Devine also wants to be an agent for development in the New Zealand women’s game. And she’s not simply talking about more pay for women. There’s a little bit of that, but primarily she’s thinking about beefing up the resources for the women.

“You invest in players, allow them to focus 100 percent on cricket and of course you’re going to hope to see results. On the flipside, you can have athletes but if you don’t have the support staff, then what’s the point?”

She cites as examples: “Can we go on camps, can we go on more tours, can we go to India and have a spin bowling camp? Things like that are really important for development.”

Devine gets more specific. “You’ve got to think outside the square. It might be, okay our spinners are going to go to Sri Lanka and work with a spin bowling coach; our batters are going to learn how to play the sweep; or get the squad together for more intra-squad matches in Australia.

“It should be whatever helps the team get ahead. Australia’s got 10 times the money and people and resources. That’s cool, we’re never going to be like that.

“But we are blessed because we are a small country and can easily get around so what’s going to work best for us.”

Get Devine going on a favourite theme and she’s off and running.

It’s simple, and lazy logic, to group Australia, England, India and New Zealand in a top four pecking order. But South Africa’s ODI beating of the White Ferns was an eye opener. The West Indies have some classy players, too.

Devine is adamant. Australia are number one right now, and by some distance.

“A giant three steps ahead of everyone,” she says. “They’ve got great structures in place, their national side is well-funded and resourced, but more importantly is the structure they’ve got underneath.

“They have close to 100 full-time pros at state level. In New Zealand we’ve got 17.”

Sophie Devine says she’s no closer to figuring out what she will do once her playing days are over. Photo: Getty Images. 

Pick out two things the White Ferns simply must do in Australia, and Devine settles on fielding and self-belief.

“Fielding is going to play a massive part. If you’re saving 10-15 runs in the field, that’s 10-15 you don’t have to chase, which can make a big difference.

“If you have girls sacrificing themselves out on the boundary and in the ring taking half chances, the lift that can give them is huge – and fielding is the only thing you do as a team.

“Players have been picked because they can do a job and they have to back themselves. If you execute your job and perform to your ability, I think we’re a seriously dangerous side.”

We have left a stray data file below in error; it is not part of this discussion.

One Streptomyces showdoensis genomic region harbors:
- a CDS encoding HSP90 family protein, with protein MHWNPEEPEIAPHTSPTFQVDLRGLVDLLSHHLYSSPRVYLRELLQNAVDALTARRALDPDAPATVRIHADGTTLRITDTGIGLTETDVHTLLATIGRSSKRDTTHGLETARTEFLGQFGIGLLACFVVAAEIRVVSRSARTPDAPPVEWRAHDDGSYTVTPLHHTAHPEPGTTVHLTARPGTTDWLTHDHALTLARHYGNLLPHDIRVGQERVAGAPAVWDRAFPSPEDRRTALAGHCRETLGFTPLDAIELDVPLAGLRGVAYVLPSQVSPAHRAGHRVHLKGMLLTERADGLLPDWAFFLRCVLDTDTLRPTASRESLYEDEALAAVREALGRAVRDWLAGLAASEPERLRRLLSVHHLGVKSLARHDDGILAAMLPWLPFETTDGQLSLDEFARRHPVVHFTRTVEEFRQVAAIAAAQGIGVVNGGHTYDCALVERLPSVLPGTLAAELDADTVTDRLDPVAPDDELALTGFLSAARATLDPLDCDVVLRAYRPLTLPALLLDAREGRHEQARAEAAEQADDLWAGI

Recently, Devine and her squad watched the behind-the-scenes ‘This is Pure’ documentary on the Silver Ferns’ world championship success. White Ferns manager Belinda Muller is a former Waikato Bay of Plenty Magic netball team manager.

“The great thing is people probably took different things out of it. Certainly part of my leadership will be to try and bring together female athletes and share experiences, no matter the code,” Devine says.

“I certainly gained inspiration from seeing it. It was so motivating because you know from your own experiences the work that goes in. That was pretty cool to see.”

Sport has been a substantial part of Devine’s life. She played 36 hockey internationals for the Black Sticks from 2009-12, just missing out on a trip to the Olympics in London, and she appeals as someone with an aptitude for most sporting activities.

“I always wanted to play sport for New Zealand. I remember at 10 saying ‘When I grow up I want to be an All Black’,” she laughs.

Her White Ferns debut was inauspicious – run out without facing a ball against Australia in Brisbane in a T20 in October 2006. But she’s made up for that.

And she knows it’s important to have an eye on what’s happening, and what possibilities are out there once the cricket carousel stops.

“As I’m getting a bit older and towards the end of my career, I do think what might be coming next – and I’m no closer to figuring that out,” she laughs.

For now though, it’s eyes front and taking on the world once again.

In the last World T20 in 2018, New Zealand lost to both India and Australia in group play and that was that. They have the same two opponents in their pool this time, along with Sri Lanka and Bangladesh.

This is one occasion they don’t need history to repeat.

* All of the White Ferns games at the T20 World Cup will be live on Sky Sport, starting with the NZ v Sri Lanka game at midnight on Saturday, on Sky Sport 2.